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ISIS using birth control to rape women

While fightings in Kobane continue since more than fifty days, today two women fighters from YPJ were buried in Suruc with the attendance of hundreds of people. The coffins of fighters Perwin Mustafa (20) and Perwin Dihap(20) were take by Kobane woman from Suruc state hospital. Accompanied with slogans the coffins were carried by woman to the cemetery where they were buried./LEJOURNAL__MG_2968/Credit:NAZIM FIRAT/LE JOURNAL/SIPA/1411072214 (Sipa via AP Images)Over the weekend, the New York Times published a report detailing the depravity of ISIS. Using modern medicine to perpetuate medieval practices, ISIS forces women to take birth control so that they can be forced to have sex with ISIS fighters. These individual acts of rape would be heart-breaking enough, but the fact that they are undergirded by systemic structures that both allow and encourage such behavior is sorrowful.

Hoping to recreate the Prophet Muhammad's time, ISIS leaders use obscure Islamic laws to satisfy their carnal longings. Such laws state that a man must ensure the woman is free of children before he is free to have intercourse with her. The woman must go through 'istibra,' which is the "process of ensuring the womb is empty" according to Princeton's Bernard Haykel, an expert on Islamic law. This process is less for the health of the woman and more to eliminate any potential confusion as to the paternity of the potential child.  

They are preying upon Yazidi women and girls. Last year alone, ISIS abducted 5,270 Yazidi women. Yazidism is an ancient faith with roots in this highly Kurdish region of the Middle East. Considered heretical devil worshippers by ISIS, these women are syncretistic in their religious belief.  They have a rich oral tradition that integrates Islamic beliefs with Zoroastrianism, ancient Persian religion, Mithraism, and other mystery religion indigenous to the Eastern Mediterranean.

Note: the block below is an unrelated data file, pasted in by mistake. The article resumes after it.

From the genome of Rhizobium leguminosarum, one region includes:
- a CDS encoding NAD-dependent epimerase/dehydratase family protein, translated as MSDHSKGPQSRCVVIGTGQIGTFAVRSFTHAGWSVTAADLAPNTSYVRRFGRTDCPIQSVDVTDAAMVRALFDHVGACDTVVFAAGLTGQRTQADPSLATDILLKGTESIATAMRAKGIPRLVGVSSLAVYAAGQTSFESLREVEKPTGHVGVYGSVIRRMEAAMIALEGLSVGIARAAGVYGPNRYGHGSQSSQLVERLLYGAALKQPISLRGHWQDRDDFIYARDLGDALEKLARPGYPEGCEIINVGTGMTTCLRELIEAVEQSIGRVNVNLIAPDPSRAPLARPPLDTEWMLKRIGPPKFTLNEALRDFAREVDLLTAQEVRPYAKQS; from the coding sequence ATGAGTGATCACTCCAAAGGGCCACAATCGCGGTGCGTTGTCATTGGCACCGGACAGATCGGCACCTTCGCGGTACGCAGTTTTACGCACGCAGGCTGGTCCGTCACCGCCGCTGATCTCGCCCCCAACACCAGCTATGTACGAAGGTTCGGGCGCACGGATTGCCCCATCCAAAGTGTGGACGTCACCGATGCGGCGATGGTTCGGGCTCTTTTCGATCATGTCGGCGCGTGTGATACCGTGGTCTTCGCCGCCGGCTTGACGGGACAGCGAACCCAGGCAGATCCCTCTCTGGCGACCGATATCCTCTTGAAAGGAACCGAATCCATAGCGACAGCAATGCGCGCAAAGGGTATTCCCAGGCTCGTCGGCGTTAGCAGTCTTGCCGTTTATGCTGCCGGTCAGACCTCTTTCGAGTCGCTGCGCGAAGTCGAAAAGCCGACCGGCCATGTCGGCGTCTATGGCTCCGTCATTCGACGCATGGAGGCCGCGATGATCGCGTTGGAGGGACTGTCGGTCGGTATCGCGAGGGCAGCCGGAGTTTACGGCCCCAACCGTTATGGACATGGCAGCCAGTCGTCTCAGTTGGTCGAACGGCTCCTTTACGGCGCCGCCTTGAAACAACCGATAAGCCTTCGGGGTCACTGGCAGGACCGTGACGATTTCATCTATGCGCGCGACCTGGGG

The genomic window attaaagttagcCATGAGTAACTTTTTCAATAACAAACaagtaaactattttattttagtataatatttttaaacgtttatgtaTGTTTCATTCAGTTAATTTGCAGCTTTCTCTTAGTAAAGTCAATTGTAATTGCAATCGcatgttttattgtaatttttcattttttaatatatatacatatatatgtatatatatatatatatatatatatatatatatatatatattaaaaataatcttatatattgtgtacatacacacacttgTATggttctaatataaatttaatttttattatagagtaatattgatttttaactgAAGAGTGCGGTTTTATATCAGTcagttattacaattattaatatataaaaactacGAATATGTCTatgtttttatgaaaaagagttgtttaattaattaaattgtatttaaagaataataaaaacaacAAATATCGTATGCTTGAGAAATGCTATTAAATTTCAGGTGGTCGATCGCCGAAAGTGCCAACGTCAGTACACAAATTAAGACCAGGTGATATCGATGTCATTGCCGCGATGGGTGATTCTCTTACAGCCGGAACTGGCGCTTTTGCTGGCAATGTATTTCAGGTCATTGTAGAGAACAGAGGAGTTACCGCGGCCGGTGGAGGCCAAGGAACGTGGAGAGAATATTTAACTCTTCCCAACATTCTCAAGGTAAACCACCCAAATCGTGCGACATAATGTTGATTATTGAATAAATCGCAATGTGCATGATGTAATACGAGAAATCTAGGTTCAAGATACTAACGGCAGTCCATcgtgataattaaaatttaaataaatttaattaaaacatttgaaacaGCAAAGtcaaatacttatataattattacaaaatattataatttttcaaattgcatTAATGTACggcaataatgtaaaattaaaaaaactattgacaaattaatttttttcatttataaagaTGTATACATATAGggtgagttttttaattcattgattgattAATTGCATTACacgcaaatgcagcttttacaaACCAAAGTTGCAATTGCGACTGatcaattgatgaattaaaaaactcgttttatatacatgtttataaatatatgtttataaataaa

According to community leaders, 3,144 are still being held and treated as pieces of property. Even child rape is permissible, according to a Middle East Media Research Institute translation of a pamphlet published on Twitter last December: "It is permissible to have intercourse with the female slave who hasn't reached puberty, if she is fit for intercourse."

Their satisfaction is dependent upon her fitness. Her fitness is determined by their investigation. And the world sorrowfully watches, wondering in emotional pain if it will end.

In his definition of sorrow, Samuel Johnson wrote: "Sorrow is the state of mind in which our desires are fixed upon the past, without looking forward to the future, an incessant wish that something were otherwise than it has been, a tormenting and harassing want of some enjoyment or possession we have lost."

Sorrow fools the mind into thinking that the best days are behind instead of in front. It comes from a sting in the past, reverberating painfully to us in the present and affecting our outlook of the future.

We experience sorrow when hearing about ISIS because we value and love life. We value it to such an extent that we wish it well for others. But sorrow comes when life is diminished, when life is less than ideal and unsatisfactory to some extent. Thus, lacking contentment in the present, we look to the past knowing that there is no conceivably good future.

Leo Tolstoy wrote: "Only people who are capable of loving strongly can also suffer great sorrow, but this same necessity of loving serves to counteract their grief and heals them." Tolstoy found that love is both the cause and the solution to sorrow. When something that we love or value is detrimentally affected, it causes sorrow.  Sorrow attempts to inhibit love, but love eliminates sorrow.

These women's wombs may be empty, but so is the garden tomb. And the empty tomb is the reminder that we have power and authority to make his kingdom come, and his will be done, on earth as it is in heaven.

This systemic problem is too big for any one person. Thus, it is necessary to join other persons and organizations fighting against these atrocities in the midst of sorrow and building his beautiful kingdom on earth as it is in heaven.

Organizations like the 21st Century Wilberforce Initiative (WI), who fight for religious freedom and fight against religious persecution, are such. Refusing to apathetically abide in sorrow, WI seeks to rectify wrongs both individually and systemically.

While we cannot change the sorrowful past, we can be a loving force in the future.

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